Cartoon by Roni Santiago

Due to the nonstop killing of suspected drug traders, foreign investors don’t feel safe anymore doing business in the Philippines and have been pulling their investments out of the country. This is markedly evident in the Philippine stock market.

An article written by Ian C. Sayson and published in Bloomberg News stated that the scary environment had caused the brisk trading of Philippine stocks to stop.

The same article stated: “Equities in this Southeast Asian nation (Philippines), which soared to a 15-month high after Rodrigo Duterte won the presidency in a landslide election in May, sank sharply last month to cap the region’s steepest drop as the rule of law starts to disappear.  The Philippine Stock Exchange Index has erased all the gains of its rally since Duterte took office in June.”

The same article also stated, “Philippine stocks rallied 33 percent from a January low through the July 21 peak as Duterte vowed to cut corporate taxes, relax business restrictions and ramp up infrastructure spending.”

But after a 12-week stretch of purchases, overseas investors have withdrawn $248 million.

Some investors speculate about the negative impact of Duterte himself has on the market due to the sharp increase in murders and no real arrests.

Duterte has also cracked down on major industries such as mining. The government’s audit of standards in the mining sector has led to shutdowns of several mines as Duterte seeks to ensure that all of them comply with environmental and welfare standards.

He later zeroed in on gambling, ordering a stop to online gaming that sent the shares of PhilWeb Corp. and Leisure & Resorts World Corp. slumping.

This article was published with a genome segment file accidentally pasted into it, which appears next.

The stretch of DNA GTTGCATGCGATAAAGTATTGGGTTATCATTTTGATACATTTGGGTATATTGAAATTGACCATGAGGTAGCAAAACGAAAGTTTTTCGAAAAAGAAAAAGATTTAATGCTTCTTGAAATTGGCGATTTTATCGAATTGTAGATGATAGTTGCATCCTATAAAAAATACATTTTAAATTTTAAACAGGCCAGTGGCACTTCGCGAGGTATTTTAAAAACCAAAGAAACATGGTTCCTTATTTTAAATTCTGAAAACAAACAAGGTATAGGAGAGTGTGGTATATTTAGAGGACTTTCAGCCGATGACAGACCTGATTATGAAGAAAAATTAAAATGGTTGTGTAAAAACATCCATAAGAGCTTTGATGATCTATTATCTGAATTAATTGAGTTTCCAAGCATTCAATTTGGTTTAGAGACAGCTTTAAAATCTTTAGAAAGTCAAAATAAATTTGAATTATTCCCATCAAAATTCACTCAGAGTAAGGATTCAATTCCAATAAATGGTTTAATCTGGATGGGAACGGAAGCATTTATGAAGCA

Investors took note that more than 2,000 people had been killed in Duterte’s campaign against illegal drugs. This has raised concerns from the United Nations, EU, US and even China and Japan and added to anxiety for investors.

“It’s unclear how the new President is going to behave going forward,” said Mark Mobius, executive chairman of Templeton Emerging Markets Group. Is Duterte going to keep his promise to kill 100,000 before he stops?  Is he going to declare martial law if Congress and Court do not support him as he has threatened to do?”

From our standpoint, we see that Duterte’s unorthodox leadership style, combative stance, toughie language and oversensitivity to criticisms could further cause instability. With foreign investors shying from the country, the economy could considerably weaken and might collapse.

With such a grim scenario, radical groups could take advantage of it by staging widespread protest rallies. If these mass actions are suppressed, we could expect People Power Revolution III to be mounted, and this could oust Duterte from power.

President Duterte should change his ways of governing the country before it is too late.


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